Today, I began to explore further this relative motion acceleration that came from this pattern.  I began a new simulation of motion with just the observer out of sync in the pattern, which I feel is likely since earth is not at the center of momentum of all that we are orbiting, and since observation of distance bodies is mostly an observation of Center of Momentums, which should be mostly in sync.  This new simulation so far is indeed showing observations of acceleration of relative motions when there is none in the objects themselves. It is also adding a new twist; in my original simulations the delays of observation due to the speed of light, when everything is in sync, time viewed from the object is slowed down. That slow-down was constant for each object, but dependent on each objects relative velocity to the observer.  When the observer is out of sync, it looks like that observed slow-down is changing at a steady rate with time.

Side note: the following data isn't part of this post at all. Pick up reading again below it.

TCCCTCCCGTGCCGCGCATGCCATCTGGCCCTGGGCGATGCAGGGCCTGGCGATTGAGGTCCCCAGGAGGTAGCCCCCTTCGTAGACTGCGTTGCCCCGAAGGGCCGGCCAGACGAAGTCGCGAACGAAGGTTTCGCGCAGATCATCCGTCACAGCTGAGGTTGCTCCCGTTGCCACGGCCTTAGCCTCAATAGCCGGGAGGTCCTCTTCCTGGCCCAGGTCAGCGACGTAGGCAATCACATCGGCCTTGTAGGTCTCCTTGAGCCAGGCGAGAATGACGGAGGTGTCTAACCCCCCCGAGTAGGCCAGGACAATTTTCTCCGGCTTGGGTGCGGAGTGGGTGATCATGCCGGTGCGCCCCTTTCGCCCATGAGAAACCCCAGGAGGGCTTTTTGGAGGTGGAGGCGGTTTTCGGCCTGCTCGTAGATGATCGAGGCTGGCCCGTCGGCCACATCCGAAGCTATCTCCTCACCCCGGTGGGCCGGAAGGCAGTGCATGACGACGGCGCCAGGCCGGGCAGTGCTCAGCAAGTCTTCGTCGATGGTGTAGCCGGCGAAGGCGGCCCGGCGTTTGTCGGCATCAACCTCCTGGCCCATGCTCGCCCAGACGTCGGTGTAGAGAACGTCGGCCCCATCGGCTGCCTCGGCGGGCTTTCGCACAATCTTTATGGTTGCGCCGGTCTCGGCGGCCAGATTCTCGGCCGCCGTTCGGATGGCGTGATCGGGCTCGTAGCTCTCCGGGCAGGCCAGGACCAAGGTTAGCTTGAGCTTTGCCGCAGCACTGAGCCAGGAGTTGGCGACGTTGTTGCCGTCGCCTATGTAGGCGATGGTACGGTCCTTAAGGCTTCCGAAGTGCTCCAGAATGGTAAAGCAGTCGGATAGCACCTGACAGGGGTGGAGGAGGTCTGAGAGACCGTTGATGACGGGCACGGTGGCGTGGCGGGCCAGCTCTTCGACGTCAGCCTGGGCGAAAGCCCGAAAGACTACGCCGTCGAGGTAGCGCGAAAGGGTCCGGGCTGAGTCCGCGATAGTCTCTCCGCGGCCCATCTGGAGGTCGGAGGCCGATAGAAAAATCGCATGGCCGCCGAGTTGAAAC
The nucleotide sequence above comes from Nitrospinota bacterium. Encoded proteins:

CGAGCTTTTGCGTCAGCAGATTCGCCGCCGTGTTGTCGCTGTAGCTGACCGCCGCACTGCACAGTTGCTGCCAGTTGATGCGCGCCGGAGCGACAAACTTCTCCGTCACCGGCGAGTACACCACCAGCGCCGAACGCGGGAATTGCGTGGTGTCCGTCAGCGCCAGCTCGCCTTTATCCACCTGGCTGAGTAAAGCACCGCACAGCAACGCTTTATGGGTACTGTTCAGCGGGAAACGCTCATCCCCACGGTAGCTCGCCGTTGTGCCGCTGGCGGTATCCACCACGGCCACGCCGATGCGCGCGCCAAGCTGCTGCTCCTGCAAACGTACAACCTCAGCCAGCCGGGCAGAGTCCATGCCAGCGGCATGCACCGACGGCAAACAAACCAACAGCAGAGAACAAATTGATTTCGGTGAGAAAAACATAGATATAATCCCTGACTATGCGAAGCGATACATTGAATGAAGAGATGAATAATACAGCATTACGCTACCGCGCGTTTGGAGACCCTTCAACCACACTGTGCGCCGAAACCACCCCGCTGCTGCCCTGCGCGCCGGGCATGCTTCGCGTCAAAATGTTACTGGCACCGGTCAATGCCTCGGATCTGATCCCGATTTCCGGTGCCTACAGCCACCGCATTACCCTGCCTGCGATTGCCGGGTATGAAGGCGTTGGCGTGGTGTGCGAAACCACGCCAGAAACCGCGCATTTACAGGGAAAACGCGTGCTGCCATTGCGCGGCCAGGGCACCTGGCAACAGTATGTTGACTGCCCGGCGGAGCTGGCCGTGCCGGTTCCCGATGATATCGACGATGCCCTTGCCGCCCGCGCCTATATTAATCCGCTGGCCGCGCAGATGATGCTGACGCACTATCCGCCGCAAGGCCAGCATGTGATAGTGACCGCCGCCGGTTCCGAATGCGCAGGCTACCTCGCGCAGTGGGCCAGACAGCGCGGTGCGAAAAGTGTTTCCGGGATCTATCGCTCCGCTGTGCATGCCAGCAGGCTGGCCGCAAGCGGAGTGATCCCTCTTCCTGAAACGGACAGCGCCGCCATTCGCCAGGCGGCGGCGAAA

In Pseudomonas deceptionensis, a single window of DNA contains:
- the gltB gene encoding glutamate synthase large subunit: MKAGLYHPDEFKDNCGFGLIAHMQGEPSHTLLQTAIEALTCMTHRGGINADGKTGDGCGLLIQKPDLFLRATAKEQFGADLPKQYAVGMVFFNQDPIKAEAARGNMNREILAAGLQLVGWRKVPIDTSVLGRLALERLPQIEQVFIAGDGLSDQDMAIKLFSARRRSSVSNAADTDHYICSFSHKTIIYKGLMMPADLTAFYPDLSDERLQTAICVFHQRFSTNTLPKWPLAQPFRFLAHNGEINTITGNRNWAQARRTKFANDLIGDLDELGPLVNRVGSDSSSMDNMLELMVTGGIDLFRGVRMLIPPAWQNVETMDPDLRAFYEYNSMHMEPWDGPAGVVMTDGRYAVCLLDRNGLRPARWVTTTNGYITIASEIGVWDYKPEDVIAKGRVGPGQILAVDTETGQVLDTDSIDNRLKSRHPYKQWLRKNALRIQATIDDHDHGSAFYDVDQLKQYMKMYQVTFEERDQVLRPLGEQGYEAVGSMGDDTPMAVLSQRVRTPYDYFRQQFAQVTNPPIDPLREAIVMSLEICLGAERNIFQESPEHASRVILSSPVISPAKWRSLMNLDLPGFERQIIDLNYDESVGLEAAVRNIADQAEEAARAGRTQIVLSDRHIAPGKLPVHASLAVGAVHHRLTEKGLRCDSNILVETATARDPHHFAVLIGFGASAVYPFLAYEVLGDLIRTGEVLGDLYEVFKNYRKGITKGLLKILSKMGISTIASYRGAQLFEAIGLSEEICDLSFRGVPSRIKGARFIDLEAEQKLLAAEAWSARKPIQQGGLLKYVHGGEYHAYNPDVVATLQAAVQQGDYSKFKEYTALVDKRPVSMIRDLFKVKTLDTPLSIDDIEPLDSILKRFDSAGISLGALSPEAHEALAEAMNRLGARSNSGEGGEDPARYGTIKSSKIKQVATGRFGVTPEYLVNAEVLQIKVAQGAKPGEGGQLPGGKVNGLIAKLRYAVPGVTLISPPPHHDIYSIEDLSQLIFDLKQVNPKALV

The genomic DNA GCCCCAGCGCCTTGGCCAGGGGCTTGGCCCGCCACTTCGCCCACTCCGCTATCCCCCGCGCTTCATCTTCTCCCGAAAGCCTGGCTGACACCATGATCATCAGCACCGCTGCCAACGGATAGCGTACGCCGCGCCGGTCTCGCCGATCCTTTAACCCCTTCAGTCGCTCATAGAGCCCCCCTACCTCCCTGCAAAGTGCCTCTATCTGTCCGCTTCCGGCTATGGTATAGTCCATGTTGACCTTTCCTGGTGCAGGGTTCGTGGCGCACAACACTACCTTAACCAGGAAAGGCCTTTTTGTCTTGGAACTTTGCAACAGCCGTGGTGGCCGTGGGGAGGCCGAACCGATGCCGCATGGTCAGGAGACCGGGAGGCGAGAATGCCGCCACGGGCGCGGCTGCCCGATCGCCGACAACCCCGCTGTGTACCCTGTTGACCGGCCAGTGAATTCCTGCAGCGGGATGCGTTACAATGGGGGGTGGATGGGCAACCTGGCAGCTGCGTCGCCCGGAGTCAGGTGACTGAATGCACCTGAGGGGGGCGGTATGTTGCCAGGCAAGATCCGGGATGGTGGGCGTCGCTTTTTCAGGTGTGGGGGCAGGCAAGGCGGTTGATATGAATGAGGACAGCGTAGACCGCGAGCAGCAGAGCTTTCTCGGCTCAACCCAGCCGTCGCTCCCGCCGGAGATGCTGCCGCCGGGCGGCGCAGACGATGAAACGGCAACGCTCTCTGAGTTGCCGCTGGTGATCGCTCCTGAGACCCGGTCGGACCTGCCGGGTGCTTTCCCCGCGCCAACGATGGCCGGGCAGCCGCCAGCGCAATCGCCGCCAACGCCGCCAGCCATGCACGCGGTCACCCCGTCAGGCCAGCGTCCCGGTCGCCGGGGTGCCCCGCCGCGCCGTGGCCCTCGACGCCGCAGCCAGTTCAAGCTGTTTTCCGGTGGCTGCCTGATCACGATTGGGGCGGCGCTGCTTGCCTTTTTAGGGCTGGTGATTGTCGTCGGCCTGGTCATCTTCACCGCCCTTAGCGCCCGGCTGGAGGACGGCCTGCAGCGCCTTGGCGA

What I am offering is all just math, learning about the observations as I go, but now, even the observation of acceleration is adding to my encouragement.  Once again, what came out of the math is supported by what is observed (but not so much by current theories).  I need someone stronger than me to do this, or help me know to drop it

.


Edited by RodneyBelieves, 14 January 2019 - 01:13 PM.


#14 RodneyBelieves

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Posted 30 January 2019 - 04:19 PM

And how do you explain accelerated expansion with this? You found a way (maybe) to explain expansion, not acceleraed expansion.

 

 

Your question motived me to revisit my discovery of an observed acceleration within the relative motion between objects involved in a steady rate expansion.  It also motived me to add simulations of this pattern of motion as if the actual expansion of the sphere is an acceleration.